Supervision of Toileting: Allow Privacy or Keep Children within Sight?

Frequently we observe teachers and providers who want to close the door to the bathroom while a child is using the toilet to ensure privacy. This can be a problem with young children because the provider cannot see the child to protect their safety. Bathrooms have several areas that can be at risk to children.

child care bathroom

  • Drowning. Children can drown in less than a couple inches of water and in a matter of seconds. Bathrooms have toilets and sinks that hold water.
  • Chemicals and Medicines. Bathrooms are often a storage place for cleaning chemicals, medications and ointments. Soaps can even be hazardous if swallowed; which is why they should be used under adult supervision. All other items labeled “keep out of reach of children” should be locked away.
  • Burns and Shocks. Accessible outlets without safety covers. Especially in homes, you might find curling irons, straighteners or other hot appliances left out.
  • Falls. We know children love to climb and bathroom toilets, step stools and countertops are all inviting surfaces for children to use as climbing structures. Climbing on any of these surfaces can quickly lead to falls. Bathroom floors easily become wet and slippery. It is important to be sure wet floors are wiped up promptly.

A lack of supervision can also lead to poor hygiene practices and uncleanliness. It is important to ensure children are using the toileting facilities properly and carrying out toileting procedures correctly, for example flushing toilets, wiping correctly, and washing hands. Providers need to ensure sanitary conditions are maintained by supplying enough toilet paper and paper towels for children, making sure no urine is left on toilet seats or floors, and paper towels thrown away.

With any area of child care, adequate supervision protects children from physical and emotional harm. When children are within sight and hearing, teachers are able to quickly stop teasing, bullying, and inappropriate behaviors.

The youngest children (toddlers and young preschoolers) will often need more assistance and closer supervision. Developmentally, toddlers and preschoolers are not ready to be left in the bathroom alone as they are more impulsive and do not have good judgment to avoid risks. Providers should be stationed by the bathroom door to provide guidance to younger children.

The amount of supervision provided to older preschool children (around 5 years of age to Kindergarten) will depend on the child. Some 5 year olds need more guidance than others. Once a child has shown the ability to properly use the bathroom facilities and understand the rules, they can be provided more privacy. However, these children still need to be checked on frequently and be within close hearing range. If toileting areas are not within the classroom, a teacher should accompany children to the restroom.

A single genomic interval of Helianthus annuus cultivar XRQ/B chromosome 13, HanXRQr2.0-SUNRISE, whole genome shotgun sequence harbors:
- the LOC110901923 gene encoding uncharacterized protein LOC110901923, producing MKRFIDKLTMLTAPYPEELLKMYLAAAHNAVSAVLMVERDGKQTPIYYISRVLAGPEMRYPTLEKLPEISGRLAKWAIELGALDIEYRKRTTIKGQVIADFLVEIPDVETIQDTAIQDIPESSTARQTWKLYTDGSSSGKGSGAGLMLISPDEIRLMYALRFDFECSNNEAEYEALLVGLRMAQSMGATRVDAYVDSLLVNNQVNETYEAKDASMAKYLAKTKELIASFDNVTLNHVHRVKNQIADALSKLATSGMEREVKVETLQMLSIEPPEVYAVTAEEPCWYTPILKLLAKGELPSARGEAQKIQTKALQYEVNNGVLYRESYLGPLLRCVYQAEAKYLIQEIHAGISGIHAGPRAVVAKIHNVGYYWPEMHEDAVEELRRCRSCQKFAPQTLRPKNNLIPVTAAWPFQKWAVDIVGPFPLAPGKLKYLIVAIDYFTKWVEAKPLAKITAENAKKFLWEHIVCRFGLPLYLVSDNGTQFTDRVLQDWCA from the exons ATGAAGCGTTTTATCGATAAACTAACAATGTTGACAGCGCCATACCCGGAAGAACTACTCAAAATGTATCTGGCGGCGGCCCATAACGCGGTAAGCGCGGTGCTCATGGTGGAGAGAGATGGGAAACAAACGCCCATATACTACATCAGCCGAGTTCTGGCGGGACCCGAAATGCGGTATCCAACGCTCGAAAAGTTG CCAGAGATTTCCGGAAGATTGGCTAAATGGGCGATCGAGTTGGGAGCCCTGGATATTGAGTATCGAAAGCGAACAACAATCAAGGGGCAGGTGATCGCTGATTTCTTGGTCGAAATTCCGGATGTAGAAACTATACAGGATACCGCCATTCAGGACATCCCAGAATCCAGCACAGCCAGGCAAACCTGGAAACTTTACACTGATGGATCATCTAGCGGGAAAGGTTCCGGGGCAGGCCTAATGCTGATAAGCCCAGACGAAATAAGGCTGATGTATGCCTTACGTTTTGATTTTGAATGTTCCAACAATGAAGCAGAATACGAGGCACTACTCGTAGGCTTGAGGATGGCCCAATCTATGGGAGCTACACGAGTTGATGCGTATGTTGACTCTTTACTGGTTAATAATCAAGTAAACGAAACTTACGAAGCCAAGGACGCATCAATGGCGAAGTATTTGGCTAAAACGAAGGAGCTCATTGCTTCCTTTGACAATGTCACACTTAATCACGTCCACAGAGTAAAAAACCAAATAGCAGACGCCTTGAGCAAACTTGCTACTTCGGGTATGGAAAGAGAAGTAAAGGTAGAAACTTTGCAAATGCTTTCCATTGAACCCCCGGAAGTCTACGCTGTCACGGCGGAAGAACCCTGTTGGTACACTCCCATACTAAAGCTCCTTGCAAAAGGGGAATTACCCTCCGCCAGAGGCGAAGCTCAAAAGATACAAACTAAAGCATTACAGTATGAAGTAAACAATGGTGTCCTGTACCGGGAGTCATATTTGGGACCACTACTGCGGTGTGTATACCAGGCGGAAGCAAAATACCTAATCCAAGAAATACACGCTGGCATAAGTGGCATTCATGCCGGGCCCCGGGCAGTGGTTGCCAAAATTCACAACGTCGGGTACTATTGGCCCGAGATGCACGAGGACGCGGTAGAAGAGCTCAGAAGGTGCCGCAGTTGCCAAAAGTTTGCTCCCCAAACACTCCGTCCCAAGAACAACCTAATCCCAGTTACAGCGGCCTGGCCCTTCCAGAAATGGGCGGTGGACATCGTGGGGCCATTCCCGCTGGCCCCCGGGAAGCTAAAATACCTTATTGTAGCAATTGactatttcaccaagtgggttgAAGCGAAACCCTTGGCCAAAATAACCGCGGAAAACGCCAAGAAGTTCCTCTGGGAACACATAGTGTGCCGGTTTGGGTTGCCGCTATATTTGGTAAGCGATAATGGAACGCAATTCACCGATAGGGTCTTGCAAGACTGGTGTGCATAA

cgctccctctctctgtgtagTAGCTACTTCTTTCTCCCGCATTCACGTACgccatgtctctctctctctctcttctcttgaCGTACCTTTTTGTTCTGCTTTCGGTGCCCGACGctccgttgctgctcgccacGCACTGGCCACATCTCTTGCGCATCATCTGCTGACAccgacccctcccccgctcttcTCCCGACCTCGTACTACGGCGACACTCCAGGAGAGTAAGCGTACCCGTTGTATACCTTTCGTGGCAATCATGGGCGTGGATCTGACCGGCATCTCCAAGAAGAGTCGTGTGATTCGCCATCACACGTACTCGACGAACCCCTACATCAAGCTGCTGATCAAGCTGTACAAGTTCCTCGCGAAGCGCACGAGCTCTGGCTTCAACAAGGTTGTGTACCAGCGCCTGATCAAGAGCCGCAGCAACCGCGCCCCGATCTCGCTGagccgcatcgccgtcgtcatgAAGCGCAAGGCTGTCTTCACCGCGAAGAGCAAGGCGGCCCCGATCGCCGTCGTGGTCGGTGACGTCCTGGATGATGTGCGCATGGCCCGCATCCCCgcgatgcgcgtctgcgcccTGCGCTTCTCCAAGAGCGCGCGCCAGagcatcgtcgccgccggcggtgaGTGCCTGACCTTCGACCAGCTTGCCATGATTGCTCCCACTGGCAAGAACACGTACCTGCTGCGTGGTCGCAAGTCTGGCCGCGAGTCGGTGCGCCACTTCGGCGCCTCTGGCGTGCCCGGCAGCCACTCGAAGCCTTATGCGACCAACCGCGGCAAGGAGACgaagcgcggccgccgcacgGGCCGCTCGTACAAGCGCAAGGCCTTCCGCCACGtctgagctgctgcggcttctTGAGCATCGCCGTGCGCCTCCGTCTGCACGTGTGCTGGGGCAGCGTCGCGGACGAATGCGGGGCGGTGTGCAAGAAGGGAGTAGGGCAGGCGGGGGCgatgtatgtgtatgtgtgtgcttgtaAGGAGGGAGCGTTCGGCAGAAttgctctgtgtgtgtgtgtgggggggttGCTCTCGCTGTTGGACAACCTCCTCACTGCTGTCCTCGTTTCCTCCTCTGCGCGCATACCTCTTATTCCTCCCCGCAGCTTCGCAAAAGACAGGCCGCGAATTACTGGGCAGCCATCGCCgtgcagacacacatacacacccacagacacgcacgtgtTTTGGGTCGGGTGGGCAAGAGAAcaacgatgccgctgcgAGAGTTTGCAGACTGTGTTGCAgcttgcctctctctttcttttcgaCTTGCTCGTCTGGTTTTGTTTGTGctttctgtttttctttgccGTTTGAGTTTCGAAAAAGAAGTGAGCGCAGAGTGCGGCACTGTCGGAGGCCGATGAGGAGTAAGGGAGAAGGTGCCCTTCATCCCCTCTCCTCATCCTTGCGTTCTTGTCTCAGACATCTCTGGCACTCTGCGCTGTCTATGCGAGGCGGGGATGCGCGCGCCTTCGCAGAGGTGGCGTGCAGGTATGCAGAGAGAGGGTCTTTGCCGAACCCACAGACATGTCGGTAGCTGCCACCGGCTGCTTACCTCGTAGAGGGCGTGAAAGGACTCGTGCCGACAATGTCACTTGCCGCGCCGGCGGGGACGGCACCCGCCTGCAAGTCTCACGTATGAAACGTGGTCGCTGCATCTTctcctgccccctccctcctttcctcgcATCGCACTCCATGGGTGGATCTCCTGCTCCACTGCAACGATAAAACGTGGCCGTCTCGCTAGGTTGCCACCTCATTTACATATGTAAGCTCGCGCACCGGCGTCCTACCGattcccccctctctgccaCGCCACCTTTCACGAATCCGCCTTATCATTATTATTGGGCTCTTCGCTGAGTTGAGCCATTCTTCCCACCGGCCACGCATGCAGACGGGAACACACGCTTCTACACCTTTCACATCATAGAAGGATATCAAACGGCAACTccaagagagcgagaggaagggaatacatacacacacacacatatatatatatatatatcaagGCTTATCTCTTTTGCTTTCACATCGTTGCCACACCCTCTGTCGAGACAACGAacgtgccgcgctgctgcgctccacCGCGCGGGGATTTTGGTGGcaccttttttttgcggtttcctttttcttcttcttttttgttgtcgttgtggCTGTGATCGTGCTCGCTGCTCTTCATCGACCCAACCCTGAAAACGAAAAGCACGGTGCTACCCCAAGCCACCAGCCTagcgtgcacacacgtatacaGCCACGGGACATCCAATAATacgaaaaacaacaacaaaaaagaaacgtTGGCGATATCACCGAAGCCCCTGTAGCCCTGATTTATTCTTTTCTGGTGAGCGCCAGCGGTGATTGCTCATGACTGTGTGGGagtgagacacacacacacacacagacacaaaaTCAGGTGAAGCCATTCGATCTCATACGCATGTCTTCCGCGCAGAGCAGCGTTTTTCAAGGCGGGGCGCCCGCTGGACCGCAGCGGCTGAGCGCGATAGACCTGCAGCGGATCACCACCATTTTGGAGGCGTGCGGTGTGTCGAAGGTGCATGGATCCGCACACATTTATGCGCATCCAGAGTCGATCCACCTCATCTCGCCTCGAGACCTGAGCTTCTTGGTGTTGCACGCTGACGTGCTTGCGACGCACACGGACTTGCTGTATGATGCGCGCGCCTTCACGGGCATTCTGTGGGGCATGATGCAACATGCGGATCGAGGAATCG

School-age children may be ready to use the bathroom alone. Again, this will depend on the abilities of the child and ensuring they understand the rules. Teachers should still stay near the bathroom and check on them frequently to ensure inappropriate behaviors do not occur. Teachers can make it clear privacy is respected, but if there is an issue the teacher will enter the bathroom area. It is important to make sure children do not lock the bathroom doors, in case there is an emergency.

For infants, toddlers, and preschoolers direct supervision by sight and hearing should be used at all times, whether it’s during outdoor gross motor, nap, meals, indoor play, or toileting. For school-age children, teachers/ providers should keep them within sight or hearing at all times.


All About ECERS-R, p. 116-120

Caring For Our Children, Standard Methods of Supervision of Children

Melissa Wagner

Melissa Wagner

Melissa Wagner is an Early Childhood Coordinator with Iowa State University Extension & Outreach. Melissa has over 10 years of experience with the Environment Rating Scales as an assessor for research projects and Iowa's Quality Rating System and now as the ERS Training project coordinator. Melissa loves hearing success stories about providers who have made great strides to improve the quality of care within their program. In her free time she enjoys spending time with family, traveling, camping, and house projects.

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